Trow Gill is a narrow limestone gorge near the famous Ingleborough Cave on the slopes of Ingleborough mountain. The whole area is a cavers paradise, and dozens of shafts and miles of caves are to be found close by.
On August 24, 1947 two potholers, Jim Leach and Harold (‘Budge’) Burgess were looking for new caves in the area around Trow Gill when they discovered a small hole (subsequently named Body Pot) which was partly obscured by stones. Jim Leach moved some stones to make the hole bigger and climbed down 10 ft. – whereupon he disovered a pair of shoes and a human skeleton! Nearby was a small vial of white powder.
Leach and Burgess contacted Sgt. Nock of Ingleton who returned later in the day and stationed a constable outside the cave.
Professor P. L. Sutherland conducted a post mortem of the body on August 26 at Skipton mortuary. The remains were male and aged between 22 and 30 at the time of death. Height was estimated at 5 ft. 5¼ in tall, and death had occurred at least two and no more than 6 years before. Not all bones were present and some had been moved, and the brain was also missing!
Lewis Nickolls of the North East Forensic Science Laboratory reported that the man had light brown to auburn hair, and had been wearing a blue shirt and tie and a grey-blue suit with red and white stripes. He wore a tweedy herringbone overcoat, trilby hat and a plum coloured scarf would have been over the mouth at time of death. The vial of white powder contained Sodium cyanide and an unbroken ampule of the same was found nearby. The man had on him a small assortment of coins to the value of 11 shillings and 5 ½ pence, with none of the coins newer than 1939. Nickolls said that the date of death would have been two years after that.
There were also two pairs of shoes, and a mineral water bottle of the type supplied to hotels in Morecambe, Lancaster and Ingleton, and not introduced until 1940. Other items included a wristlet watch, handkerchief, shaving tube, studs, toothbrush, fountain pen, propelling pencil, compass, box of matches, tablets, flashlamp, and toiletries. The man had a key but the police were unable to identify the lock which it opened.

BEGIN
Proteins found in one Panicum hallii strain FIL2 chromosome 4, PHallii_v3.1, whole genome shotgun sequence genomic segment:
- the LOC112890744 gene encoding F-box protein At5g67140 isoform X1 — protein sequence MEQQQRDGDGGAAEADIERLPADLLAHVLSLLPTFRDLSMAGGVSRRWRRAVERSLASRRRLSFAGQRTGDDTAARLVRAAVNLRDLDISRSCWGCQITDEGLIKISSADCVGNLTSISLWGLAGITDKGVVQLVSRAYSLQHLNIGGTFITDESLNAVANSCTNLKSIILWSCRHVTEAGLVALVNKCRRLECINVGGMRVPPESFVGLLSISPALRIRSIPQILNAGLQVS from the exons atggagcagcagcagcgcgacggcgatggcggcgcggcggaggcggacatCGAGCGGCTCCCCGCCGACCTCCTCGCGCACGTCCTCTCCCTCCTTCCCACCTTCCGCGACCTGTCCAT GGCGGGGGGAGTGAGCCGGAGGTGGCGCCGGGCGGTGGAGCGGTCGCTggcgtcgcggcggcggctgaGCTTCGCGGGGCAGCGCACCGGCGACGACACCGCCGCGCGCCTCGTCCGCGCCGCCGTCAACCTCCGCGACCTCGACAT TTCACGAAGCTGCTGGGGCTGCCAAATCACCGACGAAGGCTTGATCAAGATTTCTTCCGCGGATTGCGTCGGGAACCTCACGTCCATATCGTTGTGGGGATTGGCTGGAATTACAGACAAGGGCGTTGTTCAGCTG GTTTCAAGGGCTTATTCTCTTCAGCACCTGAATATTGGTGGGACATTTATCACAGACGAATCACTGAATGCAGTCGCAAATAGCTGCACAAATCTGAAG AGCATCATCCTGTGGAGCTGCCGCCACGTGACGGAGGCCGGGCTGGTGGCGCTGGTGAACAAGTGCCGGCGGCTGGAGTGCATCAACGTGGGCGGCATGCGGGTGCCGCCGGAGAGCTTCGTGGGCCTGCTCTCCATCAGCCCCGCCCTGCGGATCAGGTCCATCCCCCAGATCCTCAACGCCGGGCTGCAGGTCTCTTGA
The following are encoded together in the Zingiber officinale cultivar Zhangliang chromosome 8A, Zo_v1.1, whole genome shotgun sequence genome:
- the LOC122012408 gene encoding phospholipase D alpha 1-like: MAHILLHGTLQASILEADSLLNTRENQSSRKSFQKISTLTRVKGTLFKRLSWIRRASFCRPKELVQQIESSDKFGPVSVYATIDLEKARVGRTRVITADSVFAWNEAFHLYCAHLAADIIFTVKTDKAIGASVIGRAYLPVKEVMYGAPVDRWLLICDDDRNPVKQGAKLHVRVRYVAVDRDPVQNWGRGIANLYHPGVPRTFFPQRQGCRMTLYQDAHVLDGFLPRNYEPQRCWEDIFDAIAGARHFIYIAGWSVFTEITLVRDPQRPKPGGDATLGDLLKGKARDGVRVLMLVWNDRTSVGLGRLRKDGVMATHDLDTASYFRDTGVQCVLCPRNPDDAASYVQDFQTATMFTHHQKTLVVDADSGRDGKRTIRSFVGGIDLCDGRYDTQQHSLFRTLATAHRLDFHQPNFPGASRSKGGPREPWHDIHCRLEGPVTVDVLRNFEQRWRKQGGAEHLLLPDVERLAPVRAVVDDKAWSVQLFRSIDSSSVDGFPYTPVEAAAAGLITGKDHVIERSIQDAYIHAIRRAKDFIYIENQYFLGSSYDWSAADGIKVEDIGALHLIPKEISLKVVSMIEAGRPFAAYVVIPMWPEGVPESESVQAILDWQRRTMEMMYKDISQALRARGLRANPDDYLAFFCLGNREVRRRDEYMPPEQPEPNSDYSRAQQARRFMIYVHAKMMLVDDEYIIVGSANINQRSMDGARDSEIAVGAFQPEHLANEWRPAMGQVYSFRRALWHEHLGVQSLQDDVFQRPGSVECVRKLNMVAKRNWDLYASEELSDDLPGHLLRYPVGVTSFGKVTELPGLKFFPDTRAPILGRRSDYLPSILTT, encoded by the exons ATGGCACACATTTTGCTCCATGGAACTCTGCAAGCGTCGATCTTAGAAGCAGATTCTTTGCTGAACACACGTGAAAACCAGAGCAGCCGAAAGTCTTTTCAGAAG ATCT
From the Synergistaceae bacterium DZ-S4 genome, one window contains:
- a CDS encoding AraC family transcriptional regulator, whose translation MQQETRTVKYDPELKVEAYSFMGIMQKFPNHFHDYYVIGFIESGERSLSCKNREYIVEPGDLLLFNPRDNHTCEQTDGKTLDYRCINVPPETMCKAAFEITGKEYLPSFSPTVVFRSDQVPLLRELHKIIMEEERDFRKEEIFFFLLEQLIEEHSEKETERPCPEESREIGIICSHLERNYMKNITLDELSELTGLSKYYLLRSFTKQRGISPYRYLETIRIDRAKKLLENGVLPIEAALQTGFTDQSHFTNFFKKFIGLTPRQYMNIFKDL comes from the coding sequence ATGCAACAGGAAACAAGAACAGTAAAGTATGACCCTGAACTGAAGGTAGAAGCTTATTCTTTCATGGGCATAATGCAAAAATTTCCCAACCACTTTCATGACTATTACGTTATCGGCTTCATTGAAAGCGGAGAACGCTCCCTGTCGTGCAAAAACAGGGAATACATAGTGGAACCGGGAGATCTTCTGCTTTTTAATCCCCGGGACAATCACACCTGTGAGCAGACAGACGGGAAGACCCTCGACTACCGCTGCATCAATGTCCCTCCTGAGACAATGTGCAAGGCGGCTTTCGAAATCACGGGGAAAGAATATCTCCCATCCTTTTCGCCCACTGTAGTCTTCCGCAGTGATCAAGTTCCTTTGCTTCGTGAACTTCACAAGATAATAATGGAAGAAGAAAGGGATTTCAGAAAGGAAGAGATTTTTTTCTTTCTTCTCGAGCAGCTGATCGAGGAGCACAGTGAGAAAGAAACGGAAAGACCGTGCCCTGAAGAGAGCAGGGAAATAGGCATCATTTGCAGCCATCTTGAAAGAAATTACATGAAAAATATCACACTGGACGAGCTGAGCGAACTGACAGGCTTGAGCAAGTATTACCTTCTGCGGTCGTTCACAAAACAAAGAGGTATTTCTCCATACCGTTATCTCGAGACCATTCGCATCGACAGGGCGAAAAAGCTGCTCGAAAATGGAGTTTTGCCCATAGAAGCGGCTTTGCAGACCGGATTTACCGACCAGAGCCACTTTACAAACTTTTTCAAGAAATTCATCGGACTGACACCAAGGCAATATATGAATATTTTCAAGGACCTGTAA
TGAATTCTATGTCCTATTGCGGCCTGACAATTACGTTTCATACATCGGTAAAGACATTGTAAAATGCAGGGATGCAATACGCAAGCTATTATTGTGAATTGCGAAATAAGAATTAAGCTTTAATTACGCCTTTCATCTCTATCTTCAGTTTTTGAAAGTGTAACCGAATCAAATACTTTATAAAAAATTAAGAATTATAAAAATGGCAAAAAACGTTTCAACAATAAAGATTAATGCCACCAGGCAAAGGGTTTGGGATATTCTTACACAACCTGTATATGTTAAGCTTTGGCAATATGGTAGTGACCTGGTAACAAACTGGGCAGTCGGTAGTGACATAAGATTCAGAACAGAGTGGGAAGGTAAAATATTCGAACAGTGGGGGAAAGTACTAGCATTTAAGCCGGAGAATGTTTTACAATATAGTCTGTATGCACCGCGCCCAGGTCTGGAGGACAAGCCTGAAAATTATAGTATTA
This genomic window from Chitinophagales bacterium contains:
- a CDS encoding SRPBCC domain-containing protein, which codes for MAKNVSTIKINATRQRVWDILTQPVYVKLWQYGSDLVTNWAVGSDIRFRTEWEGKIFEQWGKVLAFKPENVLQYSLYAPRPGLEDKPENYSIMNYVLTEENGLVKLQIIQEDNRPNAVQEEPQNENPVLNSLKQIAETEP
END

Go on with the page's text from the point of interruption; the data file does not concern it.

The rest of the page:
The legal historian A. W. B. Simpson, who was living in nearby Clapham at the time of the discovery noted that the only known users of such an ampule were spies who were operating in enemy countries, who had them in order to commit suicide in the event they were caught or discovered.
Simpson claimed that the individual was “plainly connected in some way with the German secret service” and that he was “the most notable .. mystery” over a German agent. He further remarked that “Such enquiries as I have made from persons who ought to know have produced evasiveness”.
However, there was no support for Simpsons claims by German Intelligence documents discovered after the war, and according to MI5 Germany had sent around 115 agents to Britain during the course of the war and all were accounted for.
Wide publicity was given to the discovery in the press and numerous people came forward to link missing relatives to the remains. The police compiled the suggestions into a list of 18, of which four turned out to be alive, ten were ruled out for bearing no resemblance to the remains, and of the four remaining it was impossible to say whether they were the man.
The inquest returned a verdict that there was insufficient evidence of cause of death and to identify the remains.
And so the mystery of The Trow Gill Skeleton remains Who was he? Was he a German spy, and if so what was his business in this part of the Dales miles from anywhere? And who murdered him – because Lewis Nickolls stated that the plum coloured scarf had been put over his mouth – not the sort of actions of someone who wanted to commit suicide. And few would have known about this cave – it is very hard to find and not mentioned on any maps – it is very small, only a local would have know about it.
Very strange indeed…I doubt we will ever know.